Can I Discharge Utility Bills in Michigan Bankruptcy?

discharge utility bills in bankruptcy

Utility bills such as past due DTE or Consumers Energy heat and electricity balances are dischargeable in Chapter 7 or Chapter 13 bankruptcy in Michigan.

Why is this? What about water bills? What happens to my utility service in Livonia, Detroit, Westland, Redford, Inkster, Farmington, Northville, Ann Arbor, or anywhere else in Michigan when I file for bankruptcy? Will the utility provider shut my service off?

These are common questions regarding utility bills in bankruptcy that this Article will attempt to answer.

First, why are utility bills dischargeable in Michigan bankruptcy?

Michigan Utility Bills: Just Another Unsecured Debt

The easiest debts to discharge in Chapter 7 or Chapter 13 bankruptcy are so-called “unsecured” debts.

“Unsecured” debts, simply, are debts that have not been “secured” with the pledging of any property as a collateral in the loan agreement.

For example, your home mortgage is (likely) a secured debt because the stand mortgage and note contracts you sign when you buy a house make the home the collateral “securing” your obligation to pay. That is, if you don’t pay your monthly mortgage installment payment, the home can be foreclosed. The collateral can be taken by the creditor, in short.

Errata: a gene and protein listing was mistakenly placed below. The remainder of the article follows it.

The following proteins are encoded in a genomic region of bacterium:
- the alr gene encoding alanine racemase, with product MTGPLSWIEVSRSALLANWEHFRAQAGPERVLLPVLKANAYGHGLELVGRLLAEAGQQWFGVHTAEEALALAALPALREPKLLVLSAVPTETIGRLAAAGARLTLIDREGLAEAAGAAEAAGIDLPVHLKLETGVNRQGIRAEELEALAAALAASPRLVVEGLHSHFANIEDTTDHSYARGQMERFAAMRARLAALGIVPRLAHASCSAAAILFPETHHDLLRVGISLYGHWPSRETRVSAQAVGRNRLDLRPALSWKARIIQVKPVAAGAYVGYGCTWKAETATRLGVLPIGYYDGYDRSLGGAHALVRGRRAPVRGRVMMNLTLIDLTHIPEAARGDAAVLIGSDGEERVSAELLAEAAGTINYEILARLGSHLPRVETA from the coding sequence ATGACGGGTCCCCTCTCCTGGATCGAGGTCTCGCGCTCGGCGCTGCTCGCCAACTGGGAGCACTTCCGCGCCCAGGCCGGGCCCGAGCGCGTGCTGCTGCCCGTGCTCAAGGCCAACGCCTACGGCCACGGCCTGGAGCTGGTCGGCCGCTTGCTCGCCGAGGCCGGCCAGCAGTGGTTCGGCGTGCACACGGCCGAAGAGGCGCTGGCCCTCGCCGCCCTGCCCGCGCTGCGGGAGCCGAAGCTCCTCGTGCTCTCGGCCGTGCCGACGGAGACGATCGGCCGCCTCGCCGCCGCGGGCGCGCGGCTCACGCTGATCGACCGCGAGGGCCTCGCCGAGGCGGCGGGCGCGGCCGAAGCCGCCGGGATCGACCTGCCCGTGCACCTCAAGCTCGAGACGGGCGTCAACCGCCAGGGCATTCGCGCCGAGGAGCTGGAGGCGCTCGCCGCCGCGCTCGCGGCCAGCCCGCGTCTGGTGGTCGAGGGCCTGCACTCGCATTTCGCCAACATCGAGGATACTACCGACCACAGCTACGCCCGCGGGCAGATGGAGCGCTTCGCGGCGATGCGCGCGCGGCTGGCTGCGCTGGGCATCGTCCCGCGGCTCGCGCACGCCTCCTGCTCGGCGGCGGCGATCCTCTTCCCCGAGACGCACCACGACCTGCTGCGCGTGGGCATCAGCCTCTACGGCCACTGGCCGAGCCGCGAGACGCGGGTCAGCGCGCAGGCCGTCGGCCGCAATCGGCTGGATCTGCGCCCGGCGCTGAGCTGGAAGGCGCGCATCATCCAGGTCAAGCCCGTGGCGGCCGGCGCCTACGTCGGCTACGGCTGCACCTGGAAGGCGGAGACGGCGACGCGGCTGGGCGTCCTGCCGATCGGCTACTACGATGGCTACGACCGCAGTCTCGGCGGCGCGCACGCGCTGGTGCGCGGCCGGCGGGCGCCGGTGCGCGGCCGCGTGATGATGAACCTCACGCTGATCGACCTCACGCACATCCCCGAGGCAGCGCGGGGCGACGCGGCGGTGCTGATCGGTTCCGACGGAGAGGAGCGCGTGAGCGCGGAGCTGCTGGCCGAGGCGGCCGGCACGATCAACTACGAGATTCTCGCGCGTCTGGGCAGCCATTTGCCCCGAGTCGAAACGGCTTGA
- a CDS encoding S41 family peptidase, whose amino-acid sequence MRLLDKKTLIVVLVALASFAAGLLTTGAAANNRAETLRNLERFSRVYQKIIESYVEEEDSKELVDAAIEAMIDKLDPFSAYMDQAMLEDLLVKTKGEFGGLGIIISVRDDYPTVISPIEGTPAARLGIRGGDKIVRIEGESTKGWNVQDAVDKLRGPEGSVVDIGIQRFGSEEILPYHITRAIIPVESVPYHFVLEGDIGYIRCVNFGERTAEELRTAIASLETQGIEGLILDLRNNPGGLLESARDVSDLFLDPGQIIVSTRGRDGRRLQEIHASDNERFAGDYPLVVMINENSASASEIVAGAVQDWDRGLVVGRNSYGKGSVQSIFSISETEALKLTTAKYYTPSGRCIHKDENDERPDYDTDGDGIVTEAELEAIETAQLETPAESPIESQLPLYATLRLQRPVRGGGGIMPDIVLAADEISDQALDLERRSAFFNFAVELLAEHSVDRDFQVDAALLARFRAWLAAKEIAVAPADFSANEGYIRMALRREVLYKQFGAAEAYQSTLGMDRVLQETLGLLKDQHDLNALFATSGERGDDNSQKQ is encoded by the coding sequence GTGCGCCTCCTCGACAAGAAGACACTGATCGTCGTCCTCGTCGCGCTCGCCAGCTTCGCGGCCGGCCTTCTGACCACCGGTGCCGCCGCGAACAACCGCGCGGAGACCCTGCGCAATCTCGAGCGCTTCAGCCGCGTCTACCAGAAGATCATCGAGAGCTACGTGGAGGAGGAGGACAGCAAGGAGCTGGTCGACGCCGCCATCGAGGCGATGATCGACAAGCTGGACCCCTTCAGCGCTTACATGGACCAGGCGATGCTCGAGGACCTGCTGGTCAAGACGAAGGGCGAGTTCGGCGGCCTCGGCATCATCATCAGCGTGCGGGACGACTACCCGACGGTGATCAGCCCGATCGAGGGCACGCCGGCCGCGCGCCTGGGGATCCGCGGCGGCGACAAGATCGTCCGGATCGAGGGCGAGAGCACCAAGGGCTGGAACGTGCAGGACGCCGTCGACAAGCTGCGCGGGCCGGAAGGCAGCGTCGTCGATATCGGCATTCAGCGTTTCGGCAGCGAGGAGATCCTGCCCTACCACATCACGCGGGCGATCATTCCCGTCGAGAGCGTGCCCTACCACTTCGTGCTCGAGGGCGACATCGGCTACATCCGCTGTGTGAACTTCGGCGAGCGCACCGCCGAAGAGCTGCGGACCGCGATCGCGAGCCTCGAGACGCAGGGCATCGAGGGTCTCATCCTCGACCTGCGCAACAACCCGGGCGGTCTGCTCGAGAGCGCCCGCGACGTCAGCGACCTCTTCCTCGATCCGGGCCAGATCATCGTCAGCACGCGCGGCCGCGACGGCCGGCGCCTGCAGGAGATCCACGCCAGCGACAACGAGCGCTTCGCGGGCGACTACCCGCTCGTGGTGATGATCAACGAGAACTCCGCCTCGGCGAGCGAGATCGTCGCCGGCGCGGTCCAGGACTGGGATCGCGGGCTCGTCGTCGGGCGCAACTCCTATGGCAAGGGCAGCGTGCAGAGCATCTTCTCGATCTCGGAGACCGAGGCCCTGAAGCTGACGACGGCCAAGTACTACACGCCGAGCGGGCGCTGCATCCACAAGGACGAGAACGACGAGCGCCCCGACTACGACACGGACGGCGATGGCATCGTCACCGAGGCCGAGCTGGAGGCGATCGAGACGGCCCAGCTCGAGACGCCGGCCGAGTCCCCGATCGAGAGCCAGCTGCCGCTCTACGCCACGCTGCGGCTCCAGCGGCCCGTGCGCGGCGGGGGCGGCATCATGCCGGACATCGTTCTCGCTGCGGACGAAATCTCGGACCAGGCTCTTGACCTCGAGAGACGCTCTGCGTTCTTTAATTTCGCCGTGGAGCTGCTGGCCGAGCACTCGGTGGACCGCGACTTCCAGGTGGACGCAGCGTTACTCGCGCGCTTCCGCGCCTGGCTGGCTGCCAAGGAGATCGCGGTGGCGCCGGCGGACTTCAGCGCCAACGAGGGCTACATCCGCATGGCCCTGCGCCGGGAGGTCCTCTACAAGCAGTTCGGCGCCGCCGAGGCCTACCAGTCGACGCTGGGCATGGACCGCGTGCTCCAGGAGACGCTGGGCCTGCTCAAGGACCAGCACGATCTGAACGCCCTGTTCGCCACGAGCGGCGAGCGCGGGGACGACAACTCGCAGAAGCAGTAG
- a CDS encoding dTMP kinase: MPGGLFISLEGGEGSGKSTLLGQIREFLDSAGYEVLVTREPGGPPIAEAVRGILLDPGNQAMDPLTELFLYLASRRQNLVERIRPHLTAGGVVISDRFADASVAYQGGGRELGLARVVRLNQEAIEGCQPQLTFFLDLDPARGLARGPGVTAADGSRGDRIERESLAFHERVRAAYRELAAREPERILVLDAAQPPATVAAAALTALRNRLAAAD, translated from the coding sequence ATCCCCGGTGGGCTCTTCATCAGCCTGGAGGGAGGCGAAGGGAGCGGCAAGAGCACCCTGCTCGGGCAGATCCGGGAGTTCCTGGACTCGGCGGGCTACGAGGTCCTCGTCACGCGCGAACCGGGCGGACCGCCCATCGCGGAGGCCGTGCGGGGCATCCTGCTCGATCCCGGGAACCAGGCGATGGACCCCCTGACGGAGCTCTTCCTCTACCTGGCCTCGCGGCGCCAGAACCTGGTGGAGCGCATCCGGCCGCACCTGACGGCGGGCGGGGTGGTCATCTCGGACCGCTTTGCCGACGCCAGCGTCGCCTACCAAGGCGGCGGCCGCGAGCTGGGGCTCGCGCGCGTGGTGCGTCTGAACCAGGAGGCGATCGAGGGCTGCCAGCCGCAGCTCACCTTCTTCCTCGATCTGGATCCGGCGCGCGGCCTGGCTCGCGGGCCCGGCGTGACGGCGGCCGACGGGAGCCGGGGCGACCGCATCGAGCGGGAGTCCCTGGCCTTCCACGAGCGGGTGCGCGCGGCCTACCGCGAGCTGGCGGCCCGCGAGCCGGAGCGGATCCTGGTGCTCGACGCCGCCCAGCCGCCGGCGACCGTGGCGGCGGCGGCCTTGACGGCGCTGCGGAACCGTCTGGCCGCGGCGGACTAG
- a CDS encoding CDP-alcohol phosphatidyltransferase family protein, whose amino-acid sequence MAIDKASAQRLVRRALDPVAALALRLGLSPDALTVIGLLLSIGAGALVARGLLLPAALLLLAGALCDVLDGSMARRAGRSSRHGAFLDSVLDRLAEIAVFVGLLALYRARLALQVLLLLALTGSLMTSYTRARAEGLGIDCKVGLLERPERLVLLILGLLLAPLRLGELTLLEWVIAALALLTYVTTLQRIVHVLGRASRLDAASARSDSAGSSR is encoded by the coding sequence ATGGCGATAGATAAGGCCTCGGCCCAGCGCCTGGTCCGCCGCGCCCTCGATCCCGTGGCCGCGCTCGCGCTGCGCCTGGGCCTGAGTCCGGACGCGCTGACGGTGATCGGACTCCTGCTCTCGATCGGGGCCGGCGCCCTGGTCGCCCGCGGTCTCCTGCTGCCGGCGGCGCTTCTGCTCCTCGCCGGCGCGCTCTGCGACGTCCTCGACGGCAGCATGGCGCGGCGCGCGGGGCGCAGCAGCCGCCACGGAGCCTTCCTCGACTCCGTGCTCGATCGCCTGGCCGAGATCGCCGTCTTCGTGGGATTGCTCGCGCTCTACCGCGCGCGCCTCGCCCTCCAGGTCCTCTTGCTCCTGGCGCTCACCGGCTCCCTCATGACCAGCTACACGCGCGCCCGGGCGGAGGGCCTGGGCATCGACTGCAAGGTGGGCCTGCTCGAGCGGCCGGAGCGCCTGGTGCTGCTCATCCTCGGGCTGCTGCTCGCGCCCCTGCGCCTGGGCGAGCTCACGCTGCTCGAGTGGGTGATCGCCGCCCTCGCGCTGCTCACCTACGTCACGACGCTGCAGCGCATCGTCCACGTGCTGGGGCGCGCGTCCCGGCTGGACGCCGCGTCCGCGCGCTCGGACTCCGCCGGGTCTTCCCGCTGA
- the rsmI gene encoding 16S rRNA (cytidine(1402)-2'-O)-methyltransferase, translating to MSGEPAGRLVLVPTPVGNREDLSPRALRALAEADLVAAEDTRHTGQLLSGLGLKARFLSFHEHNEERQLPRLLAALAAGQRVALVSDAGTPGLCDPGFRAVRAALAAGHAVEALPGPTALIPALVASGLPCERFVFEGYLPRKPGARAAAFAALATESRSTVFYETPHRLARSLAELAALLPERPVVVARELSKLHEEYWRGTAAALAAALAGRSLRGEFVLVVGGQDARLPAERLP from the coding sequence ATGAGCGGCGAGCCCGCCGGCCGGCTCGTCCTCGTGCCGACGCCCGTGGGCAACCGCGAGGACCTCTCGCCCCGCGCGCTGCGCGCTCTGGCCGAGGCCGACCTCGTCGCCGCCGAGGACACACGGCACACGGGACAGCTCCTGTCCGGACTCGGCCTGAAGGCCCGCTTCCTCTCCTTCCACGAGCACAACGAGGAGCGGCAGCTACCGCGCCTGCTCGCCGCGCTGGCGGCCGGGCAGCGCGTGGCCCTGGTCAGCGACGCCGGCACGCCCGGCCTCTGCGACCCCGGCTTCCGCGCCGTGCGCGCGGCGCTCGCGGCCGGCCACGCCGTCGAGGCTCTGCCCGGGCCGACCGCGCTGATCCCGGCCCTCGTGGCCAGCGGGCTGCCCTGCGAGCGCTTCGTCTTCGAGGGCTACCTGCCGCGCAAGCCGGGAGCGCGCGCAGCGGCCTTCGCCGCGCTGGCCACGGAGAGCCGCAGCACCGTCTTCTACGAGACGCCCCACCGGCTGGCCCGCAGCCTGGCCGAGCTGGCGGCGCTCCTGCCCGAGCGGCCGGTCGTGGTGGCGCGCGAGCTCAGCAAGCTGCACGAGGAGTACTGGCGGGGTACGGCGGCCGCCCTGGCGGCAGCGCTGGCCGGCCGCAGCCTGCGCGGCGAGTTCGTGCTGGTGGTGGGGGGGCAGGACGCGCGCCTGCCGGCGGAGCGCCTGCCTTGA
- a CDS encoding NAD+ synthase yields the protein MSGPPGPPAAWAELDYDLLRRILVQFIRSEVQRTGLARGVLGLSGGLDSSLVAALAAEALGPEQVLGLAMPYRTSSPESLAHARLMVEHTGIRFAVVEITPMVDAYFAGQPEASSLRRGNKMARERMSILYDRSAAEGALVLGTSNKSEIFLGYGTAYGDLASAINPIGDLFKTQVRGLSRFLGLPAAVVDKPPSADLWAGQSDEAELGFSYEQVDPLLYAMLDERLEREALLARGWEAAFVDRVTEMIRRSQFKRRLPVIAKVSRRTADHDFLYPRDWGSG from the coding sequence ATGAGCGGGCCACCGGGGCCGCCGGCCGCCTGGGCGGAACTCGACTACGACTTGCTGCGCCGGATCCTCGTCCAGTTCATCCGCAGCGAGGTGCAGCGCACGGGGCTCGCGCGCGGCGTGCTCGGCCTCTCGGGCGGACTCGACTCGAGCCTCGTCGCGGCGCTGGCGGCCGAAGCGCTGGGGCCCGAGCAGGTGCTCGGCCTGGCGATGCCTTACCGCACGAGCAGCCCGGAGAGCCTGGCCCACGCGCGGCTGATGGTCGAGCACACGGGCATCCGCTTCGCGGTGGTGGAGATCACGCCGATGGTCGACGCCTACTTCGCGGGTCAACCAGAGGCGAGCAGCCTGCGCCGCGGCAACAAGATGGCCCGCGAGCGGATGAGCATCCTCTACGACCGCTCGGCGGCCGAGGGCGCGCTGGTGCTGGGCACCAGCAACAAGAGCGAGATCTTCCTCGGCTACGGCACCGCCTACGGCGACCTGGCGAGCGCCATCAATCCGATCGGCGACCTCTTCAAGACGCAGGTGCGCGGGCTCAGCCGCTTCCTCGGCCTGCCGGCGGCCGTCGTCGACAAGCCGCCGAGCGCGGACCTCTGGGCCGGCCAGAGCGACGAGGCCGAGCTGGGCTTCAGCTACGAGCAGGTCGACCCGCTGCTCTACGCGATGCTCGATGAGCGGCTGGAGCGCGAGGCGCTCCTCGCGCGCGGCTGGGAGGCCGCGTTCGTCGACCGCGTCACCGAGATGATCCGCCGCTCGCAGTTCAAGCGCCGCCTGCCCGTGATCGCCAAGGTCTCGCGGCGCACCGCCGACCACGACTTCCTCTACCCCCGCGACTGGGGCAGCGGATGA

Unsecured debts have no such feature. They are not secured by anything other than your contractual promise to repay the money borrowed or owed. The creditor lending the money or providing the utility service, in this case, has no recourse available to it if you default on that promise but to sue you for the money owed.

Or, potentially, as is the case with utility services, to shut off your electric or gas service.

In a Chapter 7 bankruptcy in Michigan, unsecured debts are totally discharged without any repayment to the creditors, with some notable exceptions.

In a Chapter 13 bankruptcy, unsecured debts are paid last. They only receive whatever is left over after higher priority creditors are paid (and your Michigan bankruptcy lawyer!). Whatever they are still owed “on paper” afterward is totally discharged. Just as it would be in a Chapter 7 bankruptcy.

There are unsecured debts that are not discharged in a Michigan bankruptcy. Child support and recent tax debts are notable examples.

Utility bills are not among these exceptions.

Filing Bankruptcy with Electric & Gas Utility Bills Owed?

That said, the easiest scenario is one in which you owe money to DTE or Consumers Energy for past utility bills owed—for a home or apartment in which you no longer reside.

But if you do still live in the home? And you would still like to receive electric and gas service going forward? Does filing for bankruptcy with utility bills owed mean that the power company can simply cut off your service?

No, it does not.

Under Michigan state law, your service cannot simply be disconnected because you file for Chapter 7 or Chapter 13 bankruptcy.

Instead, DTE or Consumers Energy will close out your existing account, zeroing out the to-be-discharged balance (upon successful discharge), and will issue you a new account and account number.

The utility provider may require you to pay a security deposit upon opening the new account for you.